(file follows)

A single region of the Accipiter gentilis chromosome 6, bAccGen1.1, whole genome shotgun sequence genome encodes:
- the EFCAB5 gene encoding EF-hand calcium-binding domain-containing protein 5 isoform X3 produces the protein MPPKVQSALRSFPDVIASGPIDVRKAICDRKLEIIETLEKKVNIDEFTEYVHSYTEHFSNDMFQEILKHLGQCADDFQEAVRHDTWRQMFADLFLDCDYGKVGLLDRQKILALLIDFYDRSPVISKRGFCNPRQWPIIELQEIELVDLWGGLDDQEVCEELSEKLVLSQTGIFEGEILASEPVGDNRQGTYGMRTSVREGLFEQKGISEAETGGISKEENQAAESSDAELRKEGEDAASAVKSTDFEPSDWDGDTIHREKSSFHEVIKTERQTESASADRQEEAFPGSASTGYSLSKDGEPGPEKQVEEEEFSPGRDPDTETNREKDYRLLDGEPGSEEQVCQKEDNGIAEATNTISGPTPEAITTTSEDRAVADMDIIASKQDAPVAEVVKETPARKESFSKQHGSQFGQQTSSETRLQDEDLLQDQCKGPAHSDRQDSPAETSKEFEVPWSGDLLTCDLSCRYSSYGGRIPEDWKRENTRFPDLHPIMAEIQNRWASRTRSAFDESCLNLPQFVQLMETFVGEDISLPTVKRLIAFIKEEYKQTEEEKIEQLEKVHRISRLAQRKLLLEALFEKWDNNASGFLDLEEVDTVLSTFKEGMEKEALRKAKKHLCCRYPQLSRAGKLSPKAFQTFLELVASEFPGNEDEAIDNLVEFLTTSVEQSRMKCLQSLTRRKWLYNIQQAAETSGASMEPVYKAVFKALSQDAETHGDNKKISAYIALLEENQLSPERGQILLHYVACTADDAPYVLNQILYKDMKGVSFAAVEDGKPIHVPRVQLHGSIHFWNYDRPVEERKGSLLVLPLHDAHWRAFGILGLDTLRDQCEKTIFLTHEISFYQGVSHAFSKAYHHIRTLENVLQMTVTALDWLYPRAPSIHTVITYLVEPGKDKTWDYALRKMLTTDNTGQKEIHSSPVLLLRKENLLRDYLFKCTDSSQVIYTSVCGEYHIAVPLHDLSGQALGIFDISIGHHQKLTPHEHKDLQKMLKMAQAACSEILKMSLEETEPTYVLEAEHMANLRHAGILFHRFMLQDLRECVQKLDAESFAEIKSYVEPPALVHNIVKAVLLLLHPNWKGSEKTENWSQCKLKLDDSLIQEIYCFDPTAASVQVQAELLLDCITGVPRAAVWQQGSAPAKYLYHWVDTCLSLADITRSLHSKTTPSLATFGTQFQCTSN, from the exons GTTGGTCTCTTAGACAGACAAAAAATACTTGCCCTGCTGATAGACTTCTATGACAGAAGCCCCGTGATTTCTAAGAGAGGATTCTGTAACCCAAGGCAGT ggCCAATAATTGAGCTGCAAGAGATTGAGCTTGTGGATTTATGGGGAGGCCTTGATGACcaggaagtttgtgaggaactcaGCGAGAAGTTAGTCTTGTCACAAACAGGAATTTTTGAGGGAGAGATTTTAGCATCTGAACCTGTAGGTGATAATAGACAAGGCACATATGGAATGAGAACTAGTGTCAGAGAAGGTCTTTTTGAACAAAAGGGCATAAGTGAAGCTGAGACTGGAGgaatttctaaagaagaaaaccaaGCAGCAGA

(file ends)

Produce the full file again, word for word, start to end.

A single region of the Accipiter gentilis chromosome 6, bAccGen1.1, whole genome shotgun sequence genome encodes:
- the EFCAB5 gene encoding EF-hand calcium-binding domain-containing protein 5 isoform X3 produces the protein MPPKVQSALRSFPDVIASGPIDVRKAICDRKLEIIETLEKKVNIDEFTEYVHSYTEHFSNDMFQEILKHLGQCADDFQEAVRHDTWRQMFADLFLDCDYGKVGLLDRQKILALLIDFYDRSPVISKRGFCNPRQWPIIELQEIELVDLWGGLDDQEVCEELSEKLVLSQTGIFEGEILASEPVGDNRQGTYGMRTSVREGLFEQKGISEAETGGISKEENQAAESSDAELRKEGEDAASAVKSTDFEPSDWDGDTIHREKSSFHEVIKTERQTESASADRQEEAFPGSASTGYSLSKDGEPGPEKQVEEEEFSPGRDPDTETNREKDYRLLDGEPGSEEQVCQKEDNGIAEATNTISGPTPEAITTTSEDRAVADMDIIASKQDAPVAEVVKETPARKESFSKQHGSQFGQQTSSETRLQDEDLLQDQCKGPAHSDRQDSPAETSKEFEVPWSGDLLTCDLSCRYSSYGGRIPEDWKRENTRFPDLHPIMAEIQNRWASRTRSAFDESCLNLPQFVQLMETFVGEDISLPTVKRLIAFIKEEYKQTEEEKIEQLEKVHRISRLAQRKLLLEALFEKWDNNASGFLDLEEVDTVLSTFKEGMEKEALRKAKKHLCCRYPQLSRAGKLSPKAFQTFLELVASEFPGNEDEAIDNLVEFLTTSVEQSRMKCLQSLTRRKWLYNIQQAAETSGASMEPVYKAVFKALSQDAETHGDNKKISAYIALLEENQLSPERGQILLHYVACTADDAPYVLNQILYKDMKGVSFAAVEDGKPIHVPRVQLHGSIHFWNYDRPVEERKGSLLVLPLHDAHWRAFGILGLDTLRDQCEKTIFLTHEISFYQGVSHAFSKAYHHIRTLENVLQMTVTALDWLYPRAPSIHTVITYLVEPGKDKTWDYALRKMLTTDNTGQKEIHSSPVLLLRKENLLRDYLFKCTDSSQVIYTSVCGEYHIAVPLHDLSGQALGIFDISIGHHQKLTPHEHKDLQKMLKMAQAACSEILKMSLEETEPTYVLEAEHMANLRHAGILFHRFMLQDLRECVQKLDAESFAEIKSYVEPPALVHNIVKAVLLLLHPNWKGSEKTENWSQCKLKLDDSLIQEIYCFDPTAASVQVQAELLLDCITGVPRAAVWQQGSAPAKYLYHWVDTCLSLADITRSLHSKTTPSLATFGTQFQCTSN, from the exons GTTGGTCTCTTAGACAGACAAAAAATACTTGCCCTGCTGATAGACTTCTATGACAGAAGCCCCGTGATTTCTAAGAGAGGATTCTGTAACCCAAGGCAGT ggCCAATAATTGAGCTGCAAGAGATTGAGCTTGTGGATTTATGGGGAGGCCTTGATGACcaggaagtttgtgaggaactcaGCGAGAAGTTAGTCTTGTCACAAACAGGAATTTTTGAGGGAGAGATTTTAGCATCTGAACCTGTAGGTGATAATAGACAAGGCACATATGGAATGAGAACTAGTGTCAGAGAAGGTCTTTTTGAACAAAAGGGCATAAGTGAAGCTGAGACTGGAGgaatttctaaagaagaaaaccaaGCAGCAGA